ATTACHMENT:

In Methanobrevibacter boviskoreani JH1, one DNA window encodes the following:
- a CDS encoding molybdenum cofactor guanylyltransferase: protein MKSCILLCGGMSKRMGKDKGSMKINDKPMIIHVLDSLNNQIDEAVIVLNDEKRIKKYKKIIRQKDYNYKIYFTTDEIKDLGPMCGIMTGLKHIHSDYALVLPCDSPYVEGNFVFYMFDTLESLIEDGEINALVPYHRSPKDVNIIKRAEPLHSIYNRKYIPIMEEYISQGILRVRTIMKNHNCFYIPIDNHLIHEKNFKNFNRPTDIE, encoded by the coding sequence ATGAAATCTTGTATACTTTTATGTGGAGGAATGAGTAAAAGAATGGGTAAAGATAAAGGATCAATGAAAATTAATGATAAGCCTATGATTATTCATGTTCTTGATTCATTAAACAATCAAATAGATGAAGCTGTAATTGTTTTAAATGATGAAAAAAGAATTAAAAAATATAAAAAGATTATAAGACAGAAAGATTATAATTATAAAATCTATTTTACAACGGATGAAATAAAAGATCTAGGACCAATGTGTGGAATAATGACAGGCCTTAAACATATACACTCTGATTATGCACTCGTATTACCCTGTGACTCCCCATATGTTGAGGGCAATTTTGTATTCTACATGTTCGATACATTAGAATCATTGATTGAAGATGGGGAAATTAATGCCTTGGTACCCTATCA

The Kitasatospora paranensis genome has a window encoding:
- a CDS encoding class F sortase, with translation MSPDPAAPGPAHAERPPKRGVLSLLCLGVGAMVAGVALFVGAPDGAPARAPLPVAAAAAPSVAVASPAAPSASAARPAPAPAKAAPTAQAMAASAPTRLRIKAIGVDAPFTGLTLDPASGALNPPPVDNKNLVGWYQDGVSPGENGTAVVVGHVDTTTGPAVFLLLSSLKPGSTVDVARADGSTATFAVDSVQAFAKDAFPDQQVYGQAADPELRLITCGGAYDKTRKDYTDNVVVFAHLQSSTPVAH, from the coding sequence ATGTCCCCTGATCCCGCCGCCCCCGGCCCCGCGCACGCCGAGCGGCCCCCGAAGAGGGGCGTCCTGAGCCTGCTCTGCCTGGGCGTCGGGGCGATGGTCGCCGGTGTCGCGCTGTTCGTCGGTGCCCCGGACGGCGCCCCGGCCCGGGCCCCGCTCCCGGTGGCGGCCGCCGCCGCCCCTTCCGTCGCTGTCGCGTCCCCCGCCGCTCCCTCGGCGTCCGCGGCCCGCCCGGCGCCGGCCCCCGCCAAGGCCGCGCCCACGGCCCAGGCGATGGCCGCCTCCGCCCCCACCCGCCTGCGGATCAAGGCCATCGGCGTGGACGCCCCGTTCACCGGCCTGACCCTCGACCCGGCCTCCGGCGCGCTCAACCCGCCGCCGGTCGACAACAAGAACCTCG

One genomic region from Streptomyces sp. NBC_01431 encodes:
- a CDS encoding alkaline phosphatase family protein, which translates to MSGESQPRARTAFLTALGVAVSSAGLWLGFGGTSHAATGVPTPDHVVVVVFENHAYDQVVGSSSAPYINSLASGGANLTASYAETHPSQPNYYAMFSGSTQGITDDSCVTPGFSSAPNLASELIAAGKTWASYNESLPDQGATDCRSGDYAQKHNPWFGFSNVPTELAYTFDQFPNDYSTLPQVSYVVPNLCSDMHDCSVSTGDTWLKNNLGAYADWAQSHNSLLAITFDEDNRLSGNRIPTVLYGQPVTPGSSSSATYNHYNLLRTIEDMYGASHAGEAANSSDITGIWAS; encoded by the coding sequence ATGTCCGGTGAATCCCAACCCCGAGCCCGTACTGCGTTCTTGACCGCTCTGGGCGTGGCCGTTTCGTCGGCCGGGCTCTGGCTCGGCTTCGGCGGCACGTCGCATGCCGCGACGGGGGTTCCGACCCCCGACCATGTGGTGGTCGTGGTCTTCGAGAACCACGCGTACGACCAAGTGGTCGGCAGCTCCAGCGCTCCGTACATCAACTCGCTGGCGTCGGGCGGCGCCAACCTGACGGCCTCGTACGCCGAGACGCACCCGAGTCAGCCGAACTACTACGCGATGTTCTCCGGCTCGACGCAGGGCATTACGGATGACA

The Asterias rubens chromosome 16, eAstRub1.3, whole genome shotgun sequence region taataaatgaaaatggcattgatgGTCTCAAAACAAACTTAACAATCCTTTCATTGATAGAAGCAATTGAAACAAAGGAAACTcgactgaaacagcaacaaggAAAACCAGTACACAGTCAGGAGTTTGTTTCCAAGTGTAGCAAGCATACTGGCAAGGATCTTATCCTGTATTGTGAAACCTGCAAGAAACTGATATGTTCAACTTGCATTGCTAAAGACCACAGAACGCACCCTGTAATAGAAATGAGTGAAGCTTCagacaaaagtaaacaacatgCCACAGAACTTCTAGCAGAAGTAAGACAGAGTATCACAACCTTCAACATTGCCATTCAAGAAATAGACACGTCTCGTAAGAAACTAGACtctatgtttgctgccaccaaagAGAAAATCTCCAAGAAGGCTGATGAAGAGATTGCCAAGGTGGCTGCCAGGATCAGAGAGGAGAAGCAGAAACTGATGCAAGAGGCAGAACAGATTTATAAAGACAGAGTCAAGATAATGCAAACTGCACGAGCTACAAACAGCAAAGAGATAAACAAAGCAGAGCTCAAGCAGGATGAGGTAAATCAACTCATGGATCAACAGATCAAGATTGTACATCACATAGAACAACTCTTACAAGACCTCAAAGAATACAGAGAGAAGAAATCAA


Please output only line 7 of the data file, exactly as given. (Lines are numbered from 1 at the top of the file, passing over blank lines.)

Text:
The Asterias rubens chromosome 16, eAstRub1.3, whole genome shotgun sequence region taataaatgaaaatggcattgatgGTCTCAAAACAAACTTAACAATCCTTTCATTGATAGAAGCAATTGAAACAAAGGAAACTcgactgaaacagcaacaaggAAAACCAGTACACAGTCAGGAGTTTGTTTCCAAGTGTAGCAAGCATACTGGCAAGGATCTTATCCTGTATTGTGAAACCTGCAAGAAACTGATATGTTCAACTTGCATTGCTAAAGACCACAGAACGCACCCTGTAATAGAAATGAGTGAAGCTTCagacaaaagtaaacaacatgCCACAGAACTTCTAGCAGAAGTAAGACAGAGTATCACAACCTTCAACATTGCCATTCAAGAAATAGACACGTCTCGTAAGAAACTAGACtctatgtttgctgccaccaaagAGAAAATCTCCAAGAAGGCTGATGAAGAGATTGCCAAGGTGGCTGCCAGGATCAGAGAGGAGAAGCAGAAACTGATGCAAGAGGCAGAACAGATTTATAAAGACAGAGTCAAGATAATGCAAACTGCACGAGCTACAAACAGCAAAGAGATAAACAAAGCAGAGCTCAAGCAGGATGAGGTAAATCAACTCATGGATCAACAGATCAAGATTGTACATCACATAGAACAACTCTTACAAGACCTCAAAGAATACAGAGAGAAGAAATCAA